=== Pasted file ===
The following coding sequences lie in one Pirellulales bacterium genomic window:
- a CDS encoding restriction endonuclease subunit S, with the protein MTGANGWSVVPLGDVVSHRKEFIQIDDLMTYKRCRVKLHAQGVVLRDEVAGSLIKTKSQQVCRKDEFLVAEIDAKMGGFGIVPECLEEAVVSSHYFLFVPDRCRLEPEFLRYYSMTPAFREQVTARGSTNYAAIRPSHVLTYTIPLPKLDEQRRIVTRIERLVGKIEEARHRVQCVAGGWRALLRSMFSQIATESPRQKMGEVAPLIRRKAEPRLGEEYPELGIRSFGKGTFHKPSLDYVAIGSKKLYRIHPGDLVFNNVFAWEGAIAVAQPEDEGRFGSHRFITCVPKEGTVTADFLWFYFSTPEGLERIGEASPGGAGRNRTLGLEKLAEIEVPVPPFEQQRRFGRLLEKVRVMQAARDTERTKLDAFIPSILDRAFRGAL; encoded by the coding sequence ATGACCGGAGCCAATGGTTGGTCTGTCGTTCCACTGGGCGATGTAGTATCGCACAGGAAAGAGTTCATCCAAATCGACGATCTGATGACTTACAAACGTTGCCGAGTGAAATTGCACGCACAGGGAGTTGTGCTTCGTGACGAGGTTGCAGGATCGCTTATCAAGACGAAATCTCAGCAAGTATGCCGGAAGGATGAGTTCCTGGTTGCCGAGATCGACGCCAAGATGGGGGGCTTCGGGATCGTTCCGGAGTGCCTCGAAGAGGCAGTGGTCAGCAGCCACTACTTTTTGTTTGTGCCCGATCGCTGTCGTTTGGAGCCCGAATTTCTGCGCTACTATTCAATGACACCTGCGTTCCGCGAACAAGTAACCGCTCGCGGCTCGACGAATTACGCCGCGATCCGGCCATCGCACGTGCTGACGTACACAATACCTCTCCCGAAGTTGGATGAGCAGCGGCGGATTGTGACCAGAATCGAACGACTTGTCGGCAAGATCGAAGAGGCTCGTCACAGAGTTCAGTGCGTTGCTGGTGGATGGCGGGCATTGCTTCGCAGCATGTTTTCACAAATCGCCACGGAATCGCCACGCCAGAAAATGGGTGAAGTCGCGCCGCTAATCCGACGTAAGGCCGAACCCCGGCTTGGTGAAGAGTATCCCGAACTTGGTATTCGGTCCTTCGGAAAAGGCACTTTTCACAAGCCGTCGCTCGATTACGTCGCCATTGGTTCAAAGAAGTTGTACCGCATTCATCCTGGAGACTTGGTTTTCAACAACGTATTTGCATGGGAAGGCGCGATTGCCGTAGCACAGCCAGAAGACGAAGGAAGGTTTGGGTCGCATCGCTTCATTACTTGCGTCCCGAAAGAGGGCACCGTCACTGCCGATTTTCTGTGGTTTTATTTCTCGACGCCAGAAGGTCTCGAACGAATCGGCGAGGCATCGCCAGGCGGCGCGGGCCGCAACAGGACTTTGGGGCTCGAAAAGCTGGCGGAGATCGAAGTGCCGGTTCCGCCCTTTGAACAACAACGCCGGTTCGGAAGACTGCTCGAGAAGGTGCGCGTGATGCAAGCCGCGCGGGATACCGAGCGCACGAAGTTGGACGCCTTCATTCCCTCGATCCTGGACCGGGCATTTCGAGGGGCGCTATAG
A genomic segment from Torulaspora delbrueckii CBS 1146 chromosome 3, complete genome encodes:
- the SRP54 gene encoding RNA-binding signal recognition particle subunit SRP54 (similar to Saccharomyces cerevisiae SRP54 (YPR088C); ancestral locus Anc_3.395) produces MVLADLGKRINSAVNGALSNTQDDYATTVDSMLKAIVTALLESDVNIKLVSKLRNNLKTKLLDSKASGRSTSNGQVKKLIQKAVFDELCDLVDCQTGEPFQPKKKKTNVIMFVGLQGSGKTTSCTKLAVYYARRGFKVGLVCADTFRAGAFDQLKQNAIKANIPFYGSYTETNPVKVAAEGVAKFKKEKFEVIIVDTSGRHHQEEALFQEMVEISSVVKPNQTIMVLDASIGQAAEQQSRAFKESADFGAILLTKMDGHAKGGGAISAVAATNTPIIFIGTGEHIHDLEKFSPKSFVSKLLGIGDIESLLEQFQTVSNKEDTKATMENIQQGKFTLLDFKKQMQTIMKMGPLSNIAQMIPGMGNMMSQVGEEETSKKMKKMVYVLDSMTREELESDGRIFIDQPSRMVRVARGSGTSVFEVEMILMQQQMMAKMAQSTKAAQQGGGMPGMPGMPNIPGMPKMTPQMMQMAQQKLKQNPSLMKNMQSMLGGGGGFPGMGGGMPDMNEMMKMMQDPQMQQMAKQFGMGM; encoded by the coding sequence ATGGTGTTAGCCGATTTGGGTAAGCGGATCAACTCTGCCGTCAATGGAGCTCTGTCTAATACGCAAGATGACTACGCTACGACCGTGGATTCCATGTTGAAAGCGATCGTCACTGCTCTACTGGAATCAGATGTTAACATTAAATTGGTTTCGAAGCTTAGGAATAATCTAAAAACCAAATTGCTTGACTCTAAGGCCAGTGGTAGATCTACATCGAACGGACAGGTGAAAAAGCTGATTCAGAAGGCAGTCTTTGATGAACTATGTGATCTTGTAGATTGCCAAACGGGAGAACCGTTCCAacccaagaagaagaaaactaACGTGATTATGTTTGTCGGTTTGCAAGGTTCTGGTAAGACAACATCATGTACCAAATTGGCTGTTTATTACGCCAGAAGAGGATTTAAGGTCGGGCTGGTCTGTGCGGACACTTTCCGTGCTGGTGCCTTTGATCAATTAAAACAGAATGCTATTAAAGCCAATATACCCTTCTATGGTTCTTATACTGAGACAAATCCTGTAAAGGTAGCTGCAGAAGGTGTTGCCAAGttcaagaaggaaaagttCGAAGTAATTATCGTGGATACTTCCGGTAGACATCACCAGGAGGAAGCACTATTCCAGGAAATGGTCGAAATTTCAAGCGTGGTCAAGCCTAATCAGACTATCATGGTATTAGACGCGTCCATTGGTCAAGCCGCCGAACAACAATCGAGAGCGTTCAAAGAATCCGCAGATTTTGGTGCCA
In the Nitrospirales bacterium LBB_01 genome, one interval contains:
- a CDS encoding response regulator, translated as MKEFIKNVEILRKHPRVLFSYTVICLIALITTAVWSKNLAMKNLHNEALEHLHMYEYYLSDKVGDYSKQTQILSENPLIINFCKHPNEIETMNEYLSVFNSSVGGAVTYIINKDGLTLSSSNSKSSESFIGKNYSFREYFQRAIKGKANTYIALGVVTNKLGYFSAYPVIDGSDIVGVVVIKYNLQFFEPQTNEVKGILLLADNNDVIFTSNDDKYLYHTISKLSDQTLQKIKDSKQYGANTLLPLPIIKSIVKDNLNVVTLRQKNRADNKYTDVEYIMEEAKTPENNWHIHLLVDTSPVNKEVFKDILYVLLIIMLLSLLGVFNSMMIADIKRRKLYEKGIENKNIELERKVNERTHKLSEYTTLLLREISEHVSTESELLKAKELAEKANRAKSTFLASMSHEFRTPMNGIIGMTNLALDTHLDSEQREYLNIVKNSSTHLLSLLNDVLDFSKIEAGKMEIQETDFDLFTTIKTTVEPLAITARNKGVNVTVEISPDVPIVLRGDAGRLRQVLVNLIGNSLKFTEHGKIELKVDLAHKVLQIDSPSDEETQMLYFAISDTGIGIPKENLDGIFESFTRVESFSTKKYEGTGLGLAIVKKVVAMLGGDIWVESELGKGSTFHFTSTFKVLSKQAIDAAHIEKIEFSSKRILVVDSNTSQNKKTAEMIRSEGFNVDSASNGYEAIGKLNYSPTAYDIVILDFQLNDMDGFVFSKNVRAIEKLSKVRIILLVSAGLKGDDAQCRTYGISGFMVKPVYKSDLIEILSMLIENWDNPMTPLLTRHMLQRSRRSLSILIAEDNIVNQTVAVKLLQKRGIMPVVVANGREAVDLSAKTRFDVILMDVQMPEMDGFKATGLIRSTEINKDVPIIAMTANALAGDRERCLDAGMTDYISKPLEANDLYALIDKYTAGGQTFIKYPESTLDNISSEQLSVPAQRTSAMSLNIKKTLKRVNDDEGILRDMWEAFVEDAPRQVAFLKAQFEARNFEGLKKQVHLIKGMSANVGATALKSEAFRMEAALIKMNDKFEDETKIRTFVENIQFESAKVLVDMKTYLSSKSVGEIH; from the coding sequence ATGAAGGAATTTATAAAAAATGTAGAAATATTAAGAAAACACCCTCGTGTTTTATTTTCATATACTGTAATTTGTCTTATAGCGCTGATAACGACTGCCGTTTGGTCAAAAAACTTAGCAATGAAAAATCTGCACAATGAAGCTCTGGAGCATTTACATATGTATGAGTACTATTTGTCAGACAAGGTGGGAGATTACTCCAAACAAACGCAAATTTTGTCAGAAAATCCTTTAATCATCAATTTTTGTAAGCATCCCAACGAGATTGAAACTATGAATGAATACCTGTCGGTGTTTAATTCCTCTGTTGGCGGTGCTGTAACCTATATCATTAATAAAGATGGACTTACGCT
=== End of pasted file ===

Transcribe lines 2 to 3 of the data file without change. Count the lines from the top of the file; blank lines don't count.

- a CDS encoding restriction endonuclease subunit S, with the protein MTGANGWSVVPLGDVVSHRKEFIQIDDLMTYKRCRVKLHAQGVVLRDEVAGSLIKTKSQQVCRKDEFLVAEIDAKMGGFGIVPECLEEAVVSSHYFLFVPDRCRLEPEFLRYYSMTPAFREQVTARGSTNYAAIRPSHVLTYTIPLPKLDEQRRIVTRIERLVGKIEEARHRVQCVAGGWRALLRSMFSQIATESPRQKMGEVAPLIRRKAEPRLGEEYPELGIRSFGKGTFHKPSLDYVAIGSKKLYRIHPGDLVFNNVFAWEGAIAVAQPEDEGRFGSHRFITCVPKEGTVTADFLWFYFSTPEGLERIGEASPGGAGRNRTLGLEKLAEIEVPVPPFEQQRRFGRLLEKVRVMQAARDTERTKLDAFIPSILDRAFRGAL; encoded by the coding sequence ATGACCGGAGCCAATGGTTGGTCTGTCGTTCCACTGGGCGATGTAGTATCGCACAGGAAAGAGTTCATCCAAATCGACGATCTGATGACTTACAAACGTTGCCGAGTGAAATTGCACGCACAGGGAGTTGTGCTTCGTGACGAGGTTGCAGGATCGCTTATCAAGACGAAATCTCAGCAAGTATGCCGGAAGGATGAGTTCCTGGTTGCCGAGATCGACGCCAAGATGGGGGGCTTCGGGATCGTTCCGGAGTGCCTCGAAGAGGCAGTGGTCAGCAGCCACTACTTTTTGTTTGTGCCCGATCGCTGTCGTTTGGAGCCCGAATTTCTGCGCTACTATTCAATGACACCTGCGTTCCGCGAACAAGTAACCGCTCGCGGCTCGACGAATTACGCCGCGATCCGGCCATCGCACGTGCTGACGTACACAATACCTCTCCCGAAGTTGGATGAGCAGCGGCGGATTGTGACCAGAATCGAACGACTTGTCGGCAAGATCGAAGAGGCTCGTCACAGAGTTCAGTGCGTTGCTGGTGGATGGCGGGCATTGCTTCGCAGCATGTTTTCACAAATCGCCACGGAATCGCCACGCCAGAAAATGGGTGAAGTCGCGCCGCTAATCCGACGTAAGGCCGAACCCCGGCTTGGTGAAGAGTATCCCGAACTTGGTATTCGGTCCTTCGGAAAAGGCACTTTTCACAAGCCGTCGCTCGATTACGTCGCCATTGGTTCAAAGAAGTTGTACCGCATTCATCCTGGAGACTTGGTTTTCAACAACGTATTTGCATGGGAAGGCGCGATTGCCGTAGCACAGCCAGAAGACGAAGGAAGGTTTGGGTCGCATCGCTTCATTACTTGCGTCCCGAAAGAGGGCACCGTCACTGCCGATTTTCTGTGGTTTTATTTCTCGACGCCAGAAGGTCTCGAACGAATCGGCGAGGCATCGCCAGGCGGCGCGGGCCGCAACAGGACTTTGGGGCTCGAAAAGCTGGCGGAGATCGAAGTGCCGGTTCCGCCCTTTGAACAACAACGCCGGTTCGGAAGACTGCTCGAGAAGGTGCGCGTGATGCAAGCCGCGCGGGATACCGAGCGCACGAAGTTGGACGCCTTCATTCCCTCGATCCTGGACCGGGCATTTCGAGGGGCGCTATAG
A genomic segment from Torulaspora delbrueckii CBS 1146 chromosome 3, complete genome encodes: